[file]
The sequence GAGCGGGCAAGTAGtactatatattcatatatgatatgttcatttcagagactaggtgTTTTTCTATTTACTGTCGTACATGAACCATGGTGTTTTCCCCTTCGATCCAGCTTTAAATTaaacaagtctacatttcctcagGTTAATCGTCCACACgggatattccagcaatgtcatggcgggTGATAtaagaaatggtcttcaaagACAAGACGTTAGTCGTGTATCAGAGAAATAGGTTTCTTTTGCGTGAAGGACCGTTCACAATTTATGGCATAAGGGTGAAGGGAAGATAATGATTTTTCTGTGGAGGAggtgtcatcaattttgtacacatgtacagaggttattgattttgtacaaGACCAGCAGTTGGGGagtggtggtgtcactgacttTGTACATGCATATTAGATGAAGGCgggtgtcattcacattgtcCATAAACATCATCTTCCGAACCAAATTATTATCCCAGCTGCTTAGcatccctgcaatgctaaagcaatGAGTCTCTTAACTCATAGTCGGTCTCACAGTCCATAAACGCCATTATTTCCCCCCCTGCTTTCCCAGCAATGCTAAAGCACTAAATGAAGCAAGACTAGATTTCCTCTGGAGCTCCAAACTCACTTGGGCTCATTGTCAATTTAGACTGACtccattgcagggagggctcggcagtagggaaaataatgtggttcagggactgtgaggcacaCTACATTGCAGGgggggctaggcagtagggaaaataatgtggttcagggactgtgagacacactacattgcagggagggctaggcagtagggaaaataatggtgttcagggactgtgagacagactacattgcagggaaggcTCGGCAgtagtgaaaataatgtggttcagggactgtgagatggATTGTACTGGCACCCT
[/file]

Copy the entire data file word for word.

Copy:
The sequence GAGCGGGCAAGTAGtactatatattcatatatgatatgttcatttcagagactaggtgTTTTTCTATTTACTGTCGTACATGAACCATGGTGTTTTCCCCTTCGATCCAGCTTTAAATTaaacaagtctacatttcctcagGTTAATCGTCCACACgggatattccagcaatgtcatggcgggTGATAtaagaaatggtcttcaaagACAAGACGTTAGTCGTGTATCAGAGAAATAGGTTTCTTTTGCGTGAAGGACCGTTCACAATTTATGGCATAAGGGTGAAGGGAAGATAATGATTTTTCTGTGGAGGAggtgtcatcaattttgtacacatgtacagaggttattgattttgtacaaGACCAGCAGTTGGGGagtggtggtgtcactgacttTGTACATGCATATTAGATGAAGGCgggtgtcattcacattgtcCATAAACATCATCTTCCGAACCAAATTATTATCCCAGCTGCTTAGcatccctgcaatgctaaagcaatGAGTCTCTTAACTCATAGTCGGTCTCACAGTCCATAAACGCCATTATTTCCCCCCCTGCTTTCCCAGCAATGCTAAAGCACTAAATGAAGCAAGACTAGATTTCCTCTGGAGCTCCAAACTCACTTGGGCTCATTGTCAATTTAGACTGACtccattgcagggagggctcggcagtagggaaaataatgtggttcagggactgtgaggcacaCTACATTGCAGGgggggctaggcagtagggaaaataatgtggttcagggactgtgagacacactacattgcagggagggctaggcagtagggaaaataatggtgttcagggactgtgagacagactacattgcagggaaggcTCGGCAgtagtgaaaataatgtggttcagggactgtgagatggATTGTACTGGCACCCT